As I've mentioned, fieldwork has been a wee bit sluggish (again with the abstraction of responsibility, by using the passive voice, for which my father (and HL?) would kill me, but I do it so well). I've been planning my LA departure for a while, but have contemplated the possibility lazily. Suddenly a slew of things are lining up, some of which I've actively set up (but more or less assumed would not come to pass) and some of which have been marvellously coincidental (right time right place, fingers crossed). I was debating the decision process with my dad, and he pointed out that if it doesn't work out, or I start it and then find it isn't working for my project, then I can always back out. I thought that was sound, and I rarely regret things I've done. I'm pretty good at re-figuring or re-purposing them to have some value. (Actually, I'm not sure I really regret things I haven't done...maybe a few things.)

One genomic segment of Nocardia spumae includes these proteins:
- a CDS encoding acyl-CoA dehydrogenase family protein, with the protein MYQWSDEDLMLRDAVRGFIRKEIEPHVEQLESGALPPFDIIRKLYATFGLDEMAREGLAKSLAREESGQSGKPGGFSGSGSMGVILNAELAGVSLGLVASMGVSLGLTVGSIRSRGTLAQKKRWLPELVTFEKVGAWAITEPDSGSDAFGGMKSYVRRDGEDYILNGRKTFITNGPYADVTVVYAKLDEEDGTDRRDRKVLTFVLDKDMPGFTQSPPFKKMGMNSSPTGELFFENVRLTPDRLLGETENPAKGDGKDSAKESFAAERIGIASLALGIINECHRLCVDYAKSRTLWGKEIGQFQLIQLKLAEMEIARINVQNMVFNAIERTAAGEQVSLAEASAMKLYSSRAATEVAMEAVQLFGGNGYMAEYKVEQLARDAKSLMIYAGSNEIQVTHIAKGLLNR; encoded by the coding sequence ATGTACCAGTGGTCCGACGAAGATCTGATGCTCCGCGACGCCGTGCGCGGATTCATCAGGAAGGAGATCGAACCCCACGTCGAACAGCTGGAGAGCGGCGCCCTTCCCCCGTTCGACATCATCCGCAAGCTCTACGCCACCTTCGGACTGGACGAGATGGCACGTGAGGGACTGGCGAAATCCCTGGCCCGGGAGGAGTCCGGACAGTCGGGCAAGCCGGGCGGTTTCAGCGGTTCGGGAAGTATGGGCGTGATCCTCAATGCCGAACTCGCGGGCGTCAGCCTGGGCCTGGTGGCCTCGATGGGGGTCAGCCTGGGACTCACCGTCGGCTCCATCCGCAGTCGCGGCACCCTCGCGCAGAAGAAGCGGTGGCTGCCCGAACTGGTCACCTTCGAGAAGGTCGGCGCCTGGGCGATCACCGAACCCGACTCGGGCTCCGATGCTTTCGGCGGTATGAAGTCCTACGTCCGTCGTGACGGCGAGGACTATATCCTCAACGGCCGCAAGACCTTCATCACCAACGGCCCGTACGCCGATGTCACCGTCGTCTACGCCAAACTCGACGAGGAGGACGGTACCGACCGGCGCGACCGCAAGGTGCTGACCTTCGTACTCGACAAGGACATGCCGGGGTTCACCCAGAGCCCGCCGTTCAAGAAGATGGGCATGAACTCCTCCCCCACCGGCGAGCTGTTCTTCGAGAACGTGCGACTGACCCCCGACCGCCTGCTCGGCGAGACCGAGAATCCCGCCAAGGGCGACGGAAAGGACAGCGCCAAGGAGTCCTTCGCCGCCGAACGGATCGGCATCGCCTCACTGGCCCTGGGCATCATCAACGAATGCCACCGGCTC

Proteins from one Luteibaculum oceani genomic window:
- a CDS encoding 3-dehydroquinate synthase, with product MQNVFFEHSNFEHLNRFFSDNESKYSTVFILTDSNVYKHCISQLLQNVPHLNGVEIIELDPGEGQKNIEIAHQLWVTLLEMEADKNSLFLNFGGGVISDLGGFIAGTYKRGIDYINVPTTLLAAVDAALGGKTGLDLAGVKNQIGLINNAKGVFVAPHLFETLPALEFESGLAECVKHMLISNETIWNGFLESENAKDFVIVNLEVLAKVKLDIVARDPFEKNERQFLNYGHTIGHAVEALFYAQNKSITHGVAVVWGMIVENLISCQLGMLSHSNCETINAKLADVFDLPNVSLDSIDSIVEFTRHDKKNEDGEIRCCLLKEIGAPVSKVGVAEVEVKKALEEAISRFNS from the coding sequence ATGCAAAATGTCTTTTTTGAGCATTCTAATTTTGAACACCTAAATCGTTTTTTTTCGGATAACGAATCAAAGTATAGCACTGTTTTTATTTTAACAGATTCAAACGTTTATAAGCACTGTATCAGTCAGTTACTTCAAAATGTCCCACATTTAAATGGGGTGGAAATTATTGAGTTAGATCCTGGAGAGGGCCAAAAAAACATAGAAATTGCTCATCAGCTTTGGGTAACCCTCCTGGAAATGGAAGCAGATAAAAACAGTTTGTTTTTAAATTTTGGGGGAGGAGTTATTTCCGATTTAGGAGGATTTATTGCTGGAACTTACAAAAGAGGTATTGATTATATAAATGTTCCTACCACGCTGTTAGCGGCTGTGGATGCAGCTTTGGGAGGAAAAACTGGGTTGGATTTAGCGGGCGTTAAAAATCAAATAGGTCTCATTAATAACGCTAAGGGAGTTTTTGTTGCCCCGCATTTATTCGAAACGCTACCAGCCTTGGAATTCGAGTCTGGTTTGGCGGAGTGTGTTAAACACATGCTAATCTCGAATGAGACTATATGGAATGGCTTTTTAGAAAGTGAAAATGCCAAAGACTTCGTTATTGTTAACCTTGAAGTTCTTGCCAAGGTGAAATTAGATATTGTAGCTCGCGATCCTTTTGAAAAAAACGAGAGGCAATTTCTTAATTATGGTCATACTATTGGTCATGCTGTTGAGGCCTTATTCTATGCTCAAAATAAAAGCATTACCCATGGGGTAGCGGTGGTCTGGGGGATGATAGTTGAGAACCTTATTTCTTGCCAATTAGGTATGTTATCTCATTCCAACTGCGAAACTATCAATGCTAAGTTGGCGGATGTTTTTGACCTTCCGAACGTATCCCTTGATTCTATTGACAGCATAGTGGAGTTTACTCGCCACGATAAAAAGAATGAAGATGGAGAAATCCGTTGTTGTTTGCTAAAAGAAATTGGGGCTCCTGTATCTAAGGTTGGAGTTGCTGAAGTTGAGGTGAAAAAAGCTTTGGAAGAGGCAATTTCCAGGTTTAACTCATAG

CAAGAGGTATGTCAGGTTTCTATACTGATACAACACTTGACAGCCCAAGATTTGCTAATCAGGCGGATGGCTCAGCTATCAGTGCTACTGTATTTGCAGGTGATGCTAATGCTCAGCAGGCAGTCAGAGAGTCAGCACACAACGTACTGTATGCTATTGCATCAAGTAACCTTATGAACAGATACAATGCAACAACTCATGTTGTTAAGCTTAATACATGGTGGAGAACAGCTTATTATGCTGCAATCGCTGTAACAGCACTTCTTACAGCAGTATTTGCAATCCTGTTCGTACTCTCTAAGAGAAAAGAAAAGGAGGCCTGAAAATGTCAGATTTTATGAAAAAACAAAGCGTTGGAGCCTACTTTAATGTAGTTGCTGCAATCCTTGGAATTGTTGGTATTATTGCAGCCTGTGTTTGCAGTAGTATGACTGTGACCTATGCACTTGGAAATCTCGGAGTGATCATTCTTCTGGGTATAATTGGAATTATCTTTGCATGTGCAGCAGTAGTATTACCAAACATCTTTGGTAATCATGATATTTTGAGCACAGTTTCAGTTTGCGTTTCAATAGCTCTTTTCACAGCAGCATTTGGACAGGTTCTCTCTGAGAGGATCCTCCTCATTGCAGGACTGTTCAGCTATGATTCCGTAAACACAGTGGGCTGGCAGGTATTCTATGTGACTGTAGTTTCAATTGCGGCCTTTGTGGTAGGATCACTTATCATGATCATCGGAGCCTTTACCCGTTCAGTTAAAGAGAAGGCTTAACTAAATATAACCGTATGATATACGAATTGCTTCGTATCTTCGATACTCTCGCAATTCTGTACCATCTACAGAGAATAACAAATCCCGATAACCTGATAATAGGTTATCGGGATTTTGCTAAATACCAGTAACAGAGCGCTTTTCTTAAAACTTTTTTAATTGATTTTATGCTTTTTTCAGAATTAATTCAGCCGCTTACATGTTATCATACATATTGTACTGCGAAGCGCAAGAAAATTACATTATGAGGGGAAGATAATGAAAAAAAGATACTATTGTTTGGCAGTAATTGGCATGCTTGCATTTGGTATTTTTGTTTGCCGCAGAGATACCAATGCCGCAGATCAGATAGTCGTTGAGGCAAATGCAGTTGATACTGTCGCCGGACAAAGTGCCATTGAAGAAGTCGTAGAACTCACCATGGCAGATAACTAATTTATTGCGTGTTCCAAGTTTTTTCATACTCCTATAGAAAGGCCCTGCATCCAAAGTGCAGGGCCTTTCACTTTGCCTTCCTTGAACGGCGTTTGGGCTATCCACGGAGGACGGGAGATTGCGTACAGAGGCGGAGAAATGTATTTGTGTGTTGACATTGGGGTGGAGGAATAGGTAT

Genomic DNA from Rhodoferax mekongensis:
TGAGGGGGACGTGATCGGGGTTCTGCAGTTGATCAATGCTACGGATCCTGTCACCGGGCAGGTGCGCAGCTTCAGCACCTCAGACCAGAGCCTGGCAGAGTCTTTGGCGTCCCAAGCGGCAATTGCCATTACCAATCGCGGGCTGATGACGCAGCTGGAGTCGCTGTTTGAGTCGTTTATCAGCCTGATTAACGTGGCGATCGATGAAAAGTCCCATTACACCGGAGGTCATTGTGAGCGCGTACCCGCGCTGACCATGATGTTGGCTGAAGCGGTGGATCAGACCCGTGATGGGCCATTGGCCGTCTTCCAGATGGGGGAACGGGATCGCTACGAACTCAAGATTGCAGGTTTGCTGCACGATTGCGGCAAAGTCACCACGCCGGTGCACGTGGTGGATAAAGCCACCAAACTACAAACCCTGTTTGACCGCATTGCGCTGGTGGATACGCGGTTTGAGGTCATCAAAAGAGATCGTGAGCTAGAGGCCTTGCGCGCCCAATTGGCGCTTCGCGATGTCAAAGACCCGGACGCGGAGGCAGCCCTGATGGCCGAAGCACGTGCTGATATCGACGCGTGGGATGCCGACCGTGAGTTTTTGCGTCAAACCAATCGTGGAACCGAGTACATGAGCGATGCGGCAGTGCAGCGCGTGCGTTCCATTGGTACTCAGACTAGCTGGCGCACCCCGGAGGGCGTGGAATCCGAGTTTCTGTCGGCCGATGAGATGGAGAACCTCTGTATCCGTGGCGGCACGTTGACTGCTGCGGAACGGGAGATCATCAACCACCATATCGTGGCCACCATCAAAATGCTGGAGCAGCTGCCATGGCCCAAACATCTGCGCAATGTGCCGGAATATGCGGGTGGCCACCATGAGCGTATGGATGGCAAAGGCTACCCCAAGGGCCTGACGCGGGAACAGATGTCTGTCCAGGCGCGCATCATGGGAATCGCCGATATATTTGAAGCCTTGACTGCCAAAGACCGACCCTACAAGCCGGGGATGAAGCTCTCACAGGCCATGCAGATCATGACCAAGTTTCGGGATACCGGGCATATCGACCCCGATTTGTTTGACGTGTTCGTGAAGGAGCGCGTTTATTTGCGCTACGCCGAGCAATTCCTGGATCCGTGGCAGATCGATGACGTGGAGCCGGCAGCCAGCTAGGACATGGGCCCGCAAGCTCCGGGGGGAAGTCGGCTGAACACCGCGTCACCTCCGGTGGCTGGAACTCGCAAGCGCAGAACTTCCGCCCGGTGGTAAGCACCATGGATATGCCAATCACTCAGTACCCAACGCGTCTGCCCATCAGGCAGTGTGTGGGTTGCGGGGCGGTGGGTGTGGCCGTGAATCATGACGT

I applied for a summer institute in San Francisco, at the time seeing it as a brief pre-cursor foray into living there. It's 2 weeks long and will give me (hopefully) a fair amount of academic guidance and support. Those are things I've felt quite lacking over the many, endless years of school. On top of which, I received a scholarship, which makes it slightly less foolhardy. And then, the room, which I hope to be offered, suddenly came open earlier...and now San Francisco may be the next phase of fieldwork. Itemizing the logic and justifications, some of which are more credible and substantive than others, would be tiresome. But there is a good possibility that my (full) time in LA is drawing to a close. And...though it's been hard and frustrating, in ways that might seem silly because it is the U.S. after all, I don't regret it at all.